Low vitamin D status is common throughout the western world, the researchers say, and hence these data have important public health implications. The best-known manifestation of vitamin D deficiency is the childhood bone disease rickets, where long bones are weakened by the deficiency and start to bend. Recently, however, Vitamin D has been implicated in a number of other non-skeletal-related conditions, but studies involving supplementation have given conflicting results.
"Our study strongly suggests that some cases of cardiovascular disease could be prevented through vitamin D supplements or food fortification", says Dr. Karani S. "Our new data provide further support for the important non-skeletal effects of vitamin D. We now intend to continue this work by examining the causal relationship between vitamin D status and other cardiovascular disease-related outcomes such as lipid-related phenotypes, for example, cholesterol, inflammatory markers such as C-reactive protein, and type 2 diabetes and markers of glucose metabolism. We believe that we still have a lot to find out about the effect of Vitamin D deficiency on health, and we now know that we have the tools to do so."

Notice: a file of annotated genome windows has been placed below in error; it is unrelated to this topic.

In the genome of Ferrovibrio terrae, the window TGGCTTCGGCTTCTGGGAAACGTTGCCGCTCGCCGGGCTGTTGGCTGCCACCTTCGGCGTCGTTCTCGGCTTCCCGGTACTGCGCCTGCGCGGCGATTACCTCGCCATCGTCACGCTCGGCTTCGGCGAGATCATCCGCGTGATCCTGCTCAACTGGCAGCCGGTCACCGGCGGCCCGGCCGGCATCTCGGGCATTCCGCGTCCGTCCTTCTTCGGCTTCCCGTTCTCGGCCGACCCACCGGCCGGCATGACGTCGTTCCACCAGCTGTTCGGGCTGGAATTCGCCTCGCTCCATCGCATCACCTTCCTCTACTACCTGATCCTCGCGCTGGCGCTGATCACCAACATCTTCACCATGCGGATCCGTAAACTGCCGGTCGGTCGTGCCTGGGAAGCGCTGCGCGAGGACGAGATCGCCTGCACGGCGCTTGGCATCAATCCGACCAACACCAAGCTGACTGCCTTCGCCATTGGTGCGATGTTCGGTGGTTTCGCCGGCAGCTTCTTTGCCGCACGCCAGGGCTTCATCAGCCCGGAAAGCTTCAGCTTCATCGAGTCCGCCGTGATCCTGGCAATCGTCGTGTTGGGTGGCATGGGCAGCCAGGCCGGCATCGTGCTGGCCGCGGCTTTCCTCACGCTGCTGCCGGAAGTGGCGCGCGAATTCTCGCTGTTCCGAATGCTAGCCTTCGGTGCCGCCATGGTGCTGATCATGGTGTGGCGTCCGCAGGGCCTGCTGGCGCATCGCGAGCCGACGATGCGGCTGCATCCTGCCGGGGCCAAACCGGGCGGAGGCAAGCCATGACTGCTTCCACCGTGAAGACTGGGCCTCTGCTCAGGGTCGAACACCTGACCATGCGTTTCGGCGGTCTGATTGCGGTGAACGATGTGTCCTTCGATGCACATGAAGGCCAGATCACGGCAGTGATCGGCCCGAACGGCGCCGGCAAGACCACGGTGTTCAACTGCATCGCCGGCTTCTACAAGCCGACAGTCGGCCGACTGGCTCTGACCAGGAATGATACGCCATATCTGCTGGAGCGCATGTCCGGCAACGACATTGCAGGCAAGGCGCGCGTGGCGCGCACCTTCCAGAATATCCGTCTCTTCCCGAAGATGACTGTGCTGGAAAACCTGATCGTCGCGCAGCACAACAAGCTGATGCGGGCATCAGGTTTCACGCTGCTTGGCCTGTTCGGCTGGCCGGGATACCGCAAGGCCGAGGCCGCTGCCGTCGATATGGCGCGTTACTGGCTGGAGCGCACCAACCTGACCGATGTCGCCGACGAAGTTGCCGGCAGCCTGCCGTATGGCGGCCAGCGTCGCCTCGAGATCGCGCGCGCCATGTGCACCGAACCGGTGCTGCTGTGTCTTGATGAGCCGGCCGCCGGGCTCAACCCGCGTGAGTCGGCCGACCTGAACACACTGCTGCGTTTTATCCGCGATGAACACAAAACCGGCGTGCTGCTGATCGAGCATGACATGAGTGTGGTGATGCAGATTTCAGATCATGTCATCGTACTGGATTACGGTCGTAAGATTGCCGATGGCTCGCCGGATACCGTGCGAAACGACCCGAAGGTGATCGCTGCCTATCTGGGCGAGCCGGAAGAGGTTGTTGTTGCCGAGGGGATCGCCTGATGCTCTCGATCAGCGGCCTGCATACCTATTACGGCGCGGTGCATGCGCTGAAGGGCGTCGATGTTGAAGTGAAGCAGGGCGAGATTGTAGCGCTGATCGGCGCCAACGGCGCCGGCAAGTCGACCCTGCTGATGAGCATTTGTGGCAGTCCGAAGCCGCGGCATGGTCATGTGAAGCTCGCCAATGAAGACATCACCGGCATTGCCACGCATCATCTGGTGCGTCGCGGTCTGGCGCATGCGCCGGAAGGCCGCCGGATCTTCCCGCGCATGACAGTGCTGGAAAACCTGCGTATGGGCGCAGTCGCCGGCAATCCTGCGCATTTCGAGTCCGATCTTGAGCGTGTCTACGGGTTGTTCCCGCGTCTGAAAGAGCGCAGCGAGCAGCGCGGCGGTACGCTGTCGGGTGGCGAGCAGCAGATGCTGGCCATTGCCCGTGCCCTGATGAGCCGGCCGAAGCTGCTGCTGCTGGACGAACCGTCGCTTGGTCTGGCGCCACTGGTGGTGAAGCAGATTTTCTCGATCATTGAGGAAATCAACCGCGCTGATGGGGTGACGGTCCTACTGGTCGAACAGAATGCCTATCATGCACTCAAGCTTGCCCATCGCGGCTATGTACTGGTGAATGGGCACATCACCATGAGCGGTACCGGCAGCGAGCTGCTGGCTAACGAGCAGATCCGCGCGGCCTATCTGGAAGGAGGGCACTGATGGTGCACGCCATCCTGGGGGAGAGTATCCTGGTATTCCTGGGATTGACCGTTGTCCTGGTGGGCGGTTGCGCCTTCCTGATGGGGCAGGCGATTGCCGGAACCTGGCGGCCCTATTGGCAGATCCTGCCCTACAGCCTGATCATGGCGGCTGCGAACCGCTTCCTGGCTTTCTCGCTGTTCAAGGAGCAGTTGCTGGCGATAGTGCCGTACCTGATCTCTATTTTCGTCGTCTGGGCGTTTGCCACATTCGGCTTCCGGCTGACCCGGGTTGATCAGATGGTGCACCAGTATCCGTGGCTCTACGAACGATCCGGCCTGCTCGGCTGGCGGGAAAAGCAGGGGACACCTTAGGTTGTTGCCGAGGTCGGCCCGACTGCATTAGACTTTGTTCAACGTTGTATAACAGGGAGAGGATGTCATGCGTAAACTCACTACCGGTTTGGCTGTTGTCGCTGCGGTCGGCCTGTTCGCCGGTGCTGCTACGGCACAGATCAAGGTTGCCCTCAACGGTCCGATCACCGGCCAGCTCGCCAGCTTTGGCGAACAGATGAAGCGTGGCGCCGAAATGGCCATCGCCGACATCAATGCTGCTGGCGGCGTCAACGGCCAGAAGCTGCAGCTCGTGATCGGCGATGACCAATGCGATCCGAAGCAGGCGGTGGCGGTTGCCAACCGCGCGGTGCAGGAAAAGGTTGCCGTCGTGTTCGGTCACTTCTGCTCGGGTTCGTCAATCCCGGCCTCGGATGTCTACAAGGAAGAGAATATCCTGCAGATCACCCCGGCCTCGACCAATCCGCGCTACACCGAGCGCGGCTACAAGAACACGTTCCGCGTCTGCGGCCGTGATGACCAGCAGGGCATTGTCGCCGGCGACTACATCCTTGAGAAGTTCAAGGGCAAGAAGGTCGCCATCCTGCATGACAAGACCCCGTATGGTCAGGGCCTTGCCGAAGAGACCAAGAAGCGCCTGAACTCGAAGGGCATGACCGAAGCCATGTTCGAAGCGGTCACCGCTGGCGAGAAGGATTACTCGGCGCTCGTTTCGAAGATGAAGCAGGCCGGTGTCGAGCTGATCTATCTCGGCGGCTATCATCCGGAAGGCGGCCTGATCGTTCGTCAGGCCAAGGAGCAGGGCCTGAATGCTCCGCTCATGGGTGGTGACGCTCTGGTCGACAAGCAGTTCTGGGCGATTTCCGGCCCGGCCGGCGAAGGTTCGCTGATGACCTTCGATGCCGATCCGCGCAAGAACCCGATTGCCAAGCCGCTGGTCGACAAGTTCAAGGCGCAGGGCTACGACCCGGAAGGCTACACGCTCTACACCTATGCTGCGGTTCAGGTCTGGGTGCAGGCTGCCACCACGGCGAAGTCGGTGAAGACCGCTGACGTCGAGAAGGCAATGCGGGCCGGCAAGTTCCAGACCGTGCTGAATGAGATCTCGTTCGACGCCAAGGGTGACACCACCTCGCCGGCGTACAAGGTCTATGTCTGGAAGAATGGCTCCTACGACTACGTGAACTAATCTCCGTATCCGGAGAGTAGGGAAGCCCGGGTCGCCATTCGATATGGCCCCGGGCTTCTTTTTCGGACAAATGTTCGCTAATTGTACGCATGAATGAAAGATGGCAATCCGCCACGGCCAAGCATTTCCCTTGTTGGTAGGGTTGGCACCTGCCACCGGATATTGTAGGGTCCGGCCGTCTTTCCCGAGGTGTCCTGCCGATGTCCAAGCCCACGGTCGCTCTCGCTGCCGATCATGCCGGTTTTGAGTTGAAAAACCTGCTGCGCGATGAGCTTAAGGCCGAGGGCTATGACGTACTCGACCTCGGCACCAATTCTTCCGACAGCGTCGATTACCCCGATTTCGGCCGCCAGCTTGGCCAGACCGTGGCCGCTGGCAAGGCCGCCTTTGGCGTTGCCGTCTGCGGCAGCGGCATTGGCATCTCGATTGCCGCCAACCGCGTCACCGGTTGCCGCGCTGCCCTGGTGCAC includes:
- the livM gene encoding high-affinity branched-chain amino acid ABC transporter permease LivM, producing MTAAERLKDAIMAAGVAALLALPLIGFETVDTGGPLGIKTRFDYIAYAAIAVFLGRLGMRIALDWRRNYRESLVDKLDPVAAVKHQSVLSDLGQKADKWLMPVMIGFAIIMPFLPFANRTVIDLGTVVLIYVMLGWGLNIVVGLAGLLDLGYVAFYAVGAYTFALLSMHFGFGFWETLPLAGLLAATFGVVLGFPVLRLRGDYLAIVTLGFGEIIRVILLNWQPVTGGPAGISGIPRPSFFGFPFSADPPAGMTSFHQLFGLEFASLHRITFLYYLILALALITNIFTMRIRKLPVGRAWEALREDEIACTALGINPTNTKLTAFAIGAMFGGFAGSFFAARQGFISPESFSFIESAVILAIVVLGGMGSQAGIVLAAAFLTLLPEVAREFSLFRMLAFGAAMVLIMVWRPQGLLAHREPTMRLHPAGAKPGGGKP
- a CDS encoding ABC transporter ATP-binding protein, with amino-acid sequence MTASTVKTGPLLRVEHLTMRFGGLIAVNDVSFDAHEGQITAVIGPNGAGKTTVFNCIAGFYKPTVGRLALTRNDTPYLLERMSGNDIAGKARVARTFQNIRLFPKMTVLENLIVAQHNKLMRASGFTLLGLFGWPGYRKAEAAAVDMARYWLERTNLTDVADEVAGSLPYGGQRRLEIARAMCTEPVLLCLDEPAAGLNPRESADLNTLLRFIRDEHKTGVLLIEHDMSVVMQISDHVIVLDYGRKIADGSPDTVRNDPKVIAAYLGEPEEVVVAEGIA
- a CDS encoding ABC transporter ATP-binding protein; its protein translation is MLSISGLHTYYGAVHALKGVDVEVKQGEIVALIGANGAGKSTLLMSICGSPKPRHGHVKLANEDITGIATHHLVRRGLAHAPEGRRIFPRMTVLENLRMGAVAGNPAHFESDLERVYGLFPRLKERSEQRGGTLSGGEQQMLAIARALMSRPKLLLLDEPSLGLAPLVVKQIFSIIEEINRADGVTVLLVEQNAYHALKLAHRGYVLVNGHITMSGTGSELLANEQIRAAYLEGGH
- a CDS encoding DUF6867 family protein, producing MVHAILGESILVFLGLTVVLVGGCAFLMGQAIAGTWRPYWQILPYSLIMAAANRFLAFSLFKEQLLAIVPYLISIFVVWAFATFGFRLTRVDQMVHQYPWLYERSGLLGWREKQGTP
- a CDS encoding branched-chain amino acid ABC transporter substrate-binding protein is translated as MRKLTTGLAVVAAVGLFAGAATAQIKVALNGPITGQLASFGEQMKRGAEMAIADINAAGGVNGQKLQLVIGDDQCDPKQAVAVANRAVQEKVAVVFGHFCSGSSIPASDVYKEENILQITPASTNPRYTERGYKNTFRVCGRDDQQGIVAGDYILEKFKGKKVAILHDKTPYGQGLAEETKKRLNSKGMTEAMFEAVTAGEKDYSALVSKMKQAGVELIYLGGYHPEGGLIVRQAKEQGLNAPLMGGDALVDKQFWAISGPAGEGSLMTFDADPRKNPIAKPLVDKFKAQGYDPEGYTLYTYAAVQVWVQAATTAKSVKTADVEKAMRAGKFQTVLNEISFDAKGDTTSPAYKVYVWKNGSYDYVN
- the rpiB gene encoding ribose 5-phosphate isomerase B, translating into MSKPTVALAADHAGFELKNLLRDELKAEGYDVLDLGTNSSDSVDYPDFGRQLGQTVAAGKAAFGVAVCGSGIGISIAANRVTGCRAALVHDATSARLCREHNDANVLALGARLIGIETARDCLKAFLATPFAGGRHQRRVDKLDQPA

Source: European Society of Human Genetics
Yes, I agree. Life is a lot of fun, but it’s quiet when the goldfish die.
My doctor told me that many people with high BP have lower BP in the summer, so maybe it’s, in part, the Vit. D from the sun.
I read you only need 20 minutes, which is good, because of the skin cancer dangers.
(For another reason, I have been self-medicating with vitamin D3 every day, for mental attitude and calcium uptake. Whew!) My physician also suggested to take fish oil (Omega-3) and 1 aspirin every day.
The story: Take one medicine. Then another to modify the first. Then another because of the first two. Then more because of those. Etc, etc, etc?
You also tend to lose more salt and water in warmer weather, and your peripheral vasculature dilates when it is warm (to accommodate heat loss). So, like most things in biology and medicine, it's multifactorial.
I had to have my colon out. The colon is where vitamins D,E, A, and K are absorbed. My GP always tells me my D3 is low and so I increase my oral intake. I get in sun in summer but i have very little pigment and prone to bad sun burn. Putting sun screen on defeats purpose of getting D3 from sun. My question: you think it is ok to just overload on oral D3? I take 6000 now